Last month, ride-hailing companies like Uber and Lyft served nearly as many customers at Sea-Tac airport as taxis did.
A new company will take over taxi services at Seattle-Tacoma International Airport next month as transportation options expand at the growing airport.
The Port of Seattle and Eastside for Hire finalized a five-year, $22.5 million contract last week, and the company will take over taxi duties from Puget Sound Dispatch and Yellow Cab on Oct. 1.
Sam Guled, general manager of Eastside for Hire, said his company is working to sign contracts with 300 vehicle owners before next month. The contract requires 75 percent of the vehicle owners operating at the airport to be drivers who had previously been working under Yellow Cab.
Sea-Tac spokesman Perry Cooper said airport users should not notice the change, save for a new look on airport-taxi vehicles. Taxis are required to be available to customers within five minutes.
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The contract was signed as Uber and Lyft (referred to as “transportation network companies” by the Port) continue to ramp up efforts at the airport. The services began offering rides in late March and have steadily counted more customers.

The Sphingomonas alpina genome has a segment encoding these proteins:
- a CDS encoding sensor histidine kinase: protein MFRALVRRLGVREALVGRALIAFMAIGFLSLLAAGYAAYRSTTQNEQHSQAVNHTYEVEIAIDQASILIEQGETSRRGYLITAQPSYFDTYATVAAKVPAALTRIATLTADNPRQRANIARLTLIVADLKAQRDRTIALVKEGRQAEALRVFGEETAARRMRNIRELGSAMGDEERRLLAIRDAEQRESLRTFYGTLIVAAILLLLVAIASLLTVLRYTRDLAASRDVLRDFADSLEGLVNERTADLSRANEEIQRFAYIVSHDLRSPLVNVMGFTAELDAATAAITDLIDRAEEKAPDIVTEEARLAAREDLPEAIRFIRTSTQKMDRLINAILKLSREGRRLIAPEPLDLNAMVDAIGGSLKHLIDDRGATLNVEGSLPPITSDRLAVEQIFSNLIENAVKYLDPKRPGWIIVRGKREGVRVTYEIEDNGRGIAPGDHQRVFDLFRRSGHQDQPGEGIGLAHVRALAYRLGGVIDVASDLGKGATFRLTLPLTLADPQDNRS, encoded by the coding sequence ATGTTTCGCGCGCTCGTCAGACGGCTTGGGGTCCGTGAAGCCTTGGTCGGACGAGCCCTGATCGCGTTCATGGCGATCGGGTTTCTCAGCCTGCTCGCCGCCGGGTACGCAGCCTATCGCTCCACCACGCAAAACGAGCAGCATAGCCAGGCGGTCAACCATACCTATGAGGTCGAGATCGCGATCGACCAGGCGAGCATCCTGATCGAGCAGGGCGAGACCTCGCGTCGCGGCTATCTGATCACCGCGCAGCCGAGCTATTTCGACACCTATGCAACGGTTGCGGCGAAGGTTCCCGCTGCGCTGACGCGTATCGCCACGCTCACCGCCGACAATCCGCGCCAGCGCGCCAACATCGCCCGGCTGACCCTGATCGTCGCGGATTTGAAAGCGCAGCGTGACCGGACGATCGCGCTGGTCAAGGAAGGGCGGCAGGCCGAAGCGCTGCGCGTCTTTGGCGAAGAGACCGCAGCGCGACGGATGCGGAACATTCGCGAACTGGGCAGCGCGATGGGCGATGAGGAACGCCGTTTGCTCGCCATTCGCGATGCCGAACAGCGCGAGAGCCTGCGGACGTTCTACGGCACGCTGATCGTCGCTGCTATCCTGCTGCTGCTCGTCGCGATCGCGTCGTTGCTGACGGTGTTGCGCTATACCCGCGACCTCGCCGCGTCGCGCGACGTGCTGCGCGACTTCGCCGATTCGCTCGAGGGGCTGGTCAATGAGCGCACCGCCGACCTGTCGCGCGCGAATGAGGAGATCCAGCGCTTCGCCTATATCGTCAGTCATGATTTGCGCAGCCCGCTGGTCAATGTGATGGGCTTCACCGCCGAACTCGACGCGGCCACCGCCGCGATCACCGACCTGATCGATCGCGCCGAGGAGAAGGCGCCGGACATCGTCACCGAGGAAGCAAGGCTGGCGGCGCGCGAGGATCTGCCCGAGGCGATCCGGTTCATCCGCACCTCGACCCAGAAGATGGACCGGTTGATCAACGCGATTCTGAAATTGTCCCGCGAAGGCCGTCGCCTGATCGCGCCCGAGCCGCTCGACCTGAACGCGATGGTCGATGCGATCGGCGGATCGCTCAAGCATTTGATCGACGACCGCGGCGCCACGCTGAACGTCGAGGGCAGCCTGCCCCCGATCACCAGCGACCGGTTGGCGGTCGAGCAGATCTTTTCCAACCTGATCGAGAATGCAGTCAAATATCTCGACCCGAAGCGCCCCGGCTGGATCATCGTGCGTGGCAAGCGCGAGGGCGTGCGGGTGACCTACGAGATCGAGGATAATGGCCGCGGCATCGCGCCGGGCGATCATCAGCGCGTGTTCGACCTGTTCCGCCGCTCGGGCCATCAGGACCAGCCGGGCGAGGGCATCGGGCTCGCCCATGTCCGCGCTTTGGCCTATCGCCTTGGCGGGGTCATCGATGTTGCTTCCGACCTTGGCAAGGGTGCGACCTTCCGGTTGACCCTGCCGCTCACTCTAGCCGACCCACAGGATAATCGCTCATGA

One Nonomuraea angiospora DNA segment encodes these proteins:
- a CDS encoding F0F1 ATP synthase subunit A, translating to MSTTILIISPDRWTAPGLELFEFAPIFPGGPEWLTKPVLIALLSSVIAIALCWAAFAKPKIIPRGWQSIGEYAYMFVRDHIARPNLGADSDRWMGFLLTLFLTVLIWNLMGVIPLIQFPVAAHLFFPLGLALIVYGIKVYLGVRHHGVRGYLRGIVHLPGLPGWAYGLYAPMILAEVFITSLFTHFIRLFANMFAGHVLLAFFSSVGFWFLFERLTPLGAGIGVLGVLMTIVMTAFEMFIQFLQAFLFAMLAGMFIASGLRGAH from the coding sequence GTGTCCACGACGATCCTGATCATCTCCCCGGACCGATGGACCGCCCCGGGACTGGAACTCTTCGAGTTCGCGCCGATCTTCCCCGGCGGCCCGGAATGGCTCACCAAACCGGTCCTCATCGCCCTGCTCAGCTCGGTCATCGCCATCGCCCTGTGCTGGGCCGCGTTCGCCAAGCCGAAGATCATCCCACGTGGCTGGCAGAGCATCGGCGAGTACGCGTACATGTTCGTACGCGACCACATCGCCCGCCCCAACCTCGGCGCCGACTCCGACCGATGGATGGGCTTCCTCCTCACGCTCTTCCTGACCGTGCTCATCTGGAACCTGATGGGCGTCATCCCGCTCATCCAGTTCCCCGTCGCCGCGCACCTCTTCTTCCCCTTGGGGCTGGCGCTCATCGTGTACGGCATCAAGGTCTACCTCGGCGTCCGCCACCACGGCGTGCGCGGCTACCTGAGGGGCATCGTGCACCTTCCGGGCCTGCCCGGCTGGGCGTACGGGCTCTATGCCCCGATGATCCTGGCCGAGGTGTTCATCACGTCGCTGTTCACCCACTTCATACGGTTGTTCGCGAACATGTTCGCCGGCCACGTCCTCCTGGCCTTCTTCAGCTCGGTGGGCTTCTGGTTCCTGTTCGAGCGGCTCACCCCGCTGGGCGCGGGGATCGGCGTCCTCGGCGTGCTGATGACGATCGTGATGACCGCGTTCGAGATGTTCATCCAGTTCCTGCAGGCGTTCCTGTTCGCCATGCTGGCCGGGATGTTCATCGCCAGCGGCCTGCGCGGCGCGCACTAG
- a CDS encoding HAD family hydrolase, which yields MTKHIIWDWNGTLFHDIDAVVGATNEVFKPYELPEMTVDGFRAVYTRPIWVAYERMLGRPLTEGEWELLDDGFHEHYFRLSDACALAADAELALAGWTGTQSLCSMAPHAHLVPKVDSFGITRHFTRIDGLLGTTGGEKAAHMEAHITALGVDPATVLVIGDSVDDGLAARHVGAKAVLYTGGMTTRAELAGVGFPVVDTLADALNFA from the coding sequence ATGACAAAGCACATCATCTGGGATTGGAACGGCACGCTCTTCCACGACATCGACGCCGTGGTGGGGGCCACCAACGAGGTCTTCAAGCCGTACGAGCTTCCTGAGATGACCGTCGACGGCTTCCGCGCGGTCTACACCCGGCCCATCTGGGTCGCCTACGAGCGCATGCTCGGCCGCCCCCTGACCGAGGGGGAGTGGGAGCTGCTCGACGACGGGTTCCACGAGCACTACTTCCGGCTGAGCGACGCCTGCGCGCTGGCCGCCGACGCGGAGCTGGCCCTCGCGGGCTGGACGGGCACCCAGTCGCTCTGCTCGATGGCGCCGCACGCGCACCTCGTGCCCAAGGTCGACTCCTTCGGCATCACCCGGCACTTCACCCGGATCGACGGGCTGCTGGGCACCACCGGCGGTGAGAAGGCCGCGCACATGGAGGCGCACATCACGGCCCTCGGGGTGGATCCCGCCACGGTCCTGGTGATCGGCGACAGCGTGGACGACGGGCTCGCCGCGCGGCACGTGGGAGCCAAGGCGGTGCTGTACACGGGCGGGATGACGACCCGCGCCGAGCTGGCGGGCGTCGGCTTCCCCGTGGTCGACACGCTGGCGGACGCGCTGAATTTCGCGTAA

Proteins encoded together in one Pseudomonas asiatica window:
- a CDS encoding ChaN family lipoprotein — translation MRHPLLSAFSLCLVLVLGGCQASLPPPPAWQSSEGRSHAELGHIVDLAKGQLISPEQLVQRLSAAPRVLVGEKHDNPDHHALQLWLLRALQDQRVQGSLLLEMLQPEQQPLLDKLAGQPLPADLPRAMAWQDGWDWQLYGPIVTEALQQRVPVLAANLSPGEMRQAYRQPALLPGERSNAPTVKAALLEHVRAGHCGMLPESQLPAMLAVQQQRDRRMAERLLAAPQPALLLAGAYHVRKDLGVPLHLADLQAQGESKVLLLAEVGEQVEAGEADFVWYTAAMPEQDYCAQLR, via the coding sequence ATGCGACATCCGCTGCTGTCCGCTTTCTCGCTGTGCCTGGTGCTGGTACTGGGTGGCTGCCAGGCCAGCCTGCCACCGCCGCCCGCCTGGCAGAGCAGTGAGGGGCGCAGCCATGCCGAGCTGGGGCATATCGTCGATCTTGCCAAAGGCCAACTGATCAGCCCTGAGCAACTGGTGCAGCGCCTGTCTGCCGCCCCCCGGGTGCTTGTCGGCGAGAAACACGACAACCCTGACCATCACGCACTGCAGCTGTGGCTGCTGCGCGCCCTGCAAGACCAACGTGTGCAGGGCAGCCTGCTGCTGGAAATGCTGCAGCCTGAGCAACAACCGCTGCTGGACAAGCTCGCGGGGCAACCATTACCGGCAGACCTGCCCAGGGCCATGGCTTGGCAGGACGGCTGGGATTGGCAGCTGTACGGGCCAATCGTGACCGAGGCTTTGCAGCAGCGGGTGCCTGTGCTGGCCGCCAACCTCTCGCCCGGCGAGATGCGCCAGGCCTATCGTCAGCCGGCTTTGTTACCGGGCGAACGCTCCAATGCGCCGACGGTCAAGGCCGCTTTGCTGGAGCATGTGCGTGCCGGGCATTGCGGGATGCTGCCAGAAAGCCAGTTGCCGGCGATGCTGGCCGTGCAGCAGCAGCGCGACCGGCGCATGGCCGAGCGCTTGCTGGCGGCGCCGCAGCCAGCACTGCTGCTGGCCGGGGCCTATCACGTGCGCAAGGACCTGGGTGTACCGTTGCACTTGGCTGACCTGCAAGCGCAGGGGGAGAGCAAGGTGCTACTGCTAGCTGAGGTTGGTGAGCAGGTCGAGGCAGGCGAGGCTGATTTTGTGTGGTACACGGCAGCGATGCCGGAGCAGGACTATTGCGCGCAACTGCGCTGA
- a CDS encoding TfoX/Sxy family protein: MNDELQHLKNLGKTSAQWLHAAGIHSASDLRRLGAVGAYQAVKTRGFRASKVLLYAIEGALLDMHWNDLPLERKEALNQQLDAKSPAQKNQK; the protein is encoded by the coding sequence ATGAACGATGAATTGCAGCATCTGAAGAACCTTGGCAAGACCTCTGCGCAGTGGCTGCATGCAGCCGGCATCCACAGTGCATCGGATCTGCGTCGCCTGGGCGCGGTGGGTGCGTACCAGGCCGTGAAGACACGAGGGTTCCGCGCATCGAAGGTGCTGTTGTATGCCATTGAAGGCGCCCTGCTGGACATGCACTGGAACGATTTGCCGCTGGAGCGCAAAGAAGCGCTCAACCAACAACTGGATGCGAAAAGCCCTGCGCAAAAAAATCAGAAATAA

In August, 70,115 people had fetched rides from ride-hailing services (like Uber and Lyft); 72,479 riders took traditional taxis, according to figures provided by the Port of Seattle.
An Uber spokesman said its riders represented about 75 percent of the ride-hailing services market. A Lyft spokesman said its riders represented the remaining 25 percent.
For cabs, the figure represented a 16.6 percent drop from August during the previous year, though overall use of taxi services has grown sharply.
Sea-Tac saw the number of airport passengers it serves increase by about 15 percent in 2015. Overall, more people are using ground transportation.
“All boats are rising,” Cooper said. “What we’re seeing is probably folks not using ground transportation in the past are with” ride-sharing companies.
He said bidders for the taxi contract were notified about how many people were using ride-hailing services during the bidding process.
Guled said he wasn’t concerned about competition, though he said the taxi drivers he works with will likely have to serve areas outside the airport.
“This whole industry has been going through a lot of changes since the [ride-hailing services] came in. We’re trying to make the best of a dynamic and changing environment,” he said of the competition. “But, part of that is the current operator, Yellow Cab, not doing more advertising and being competitive.”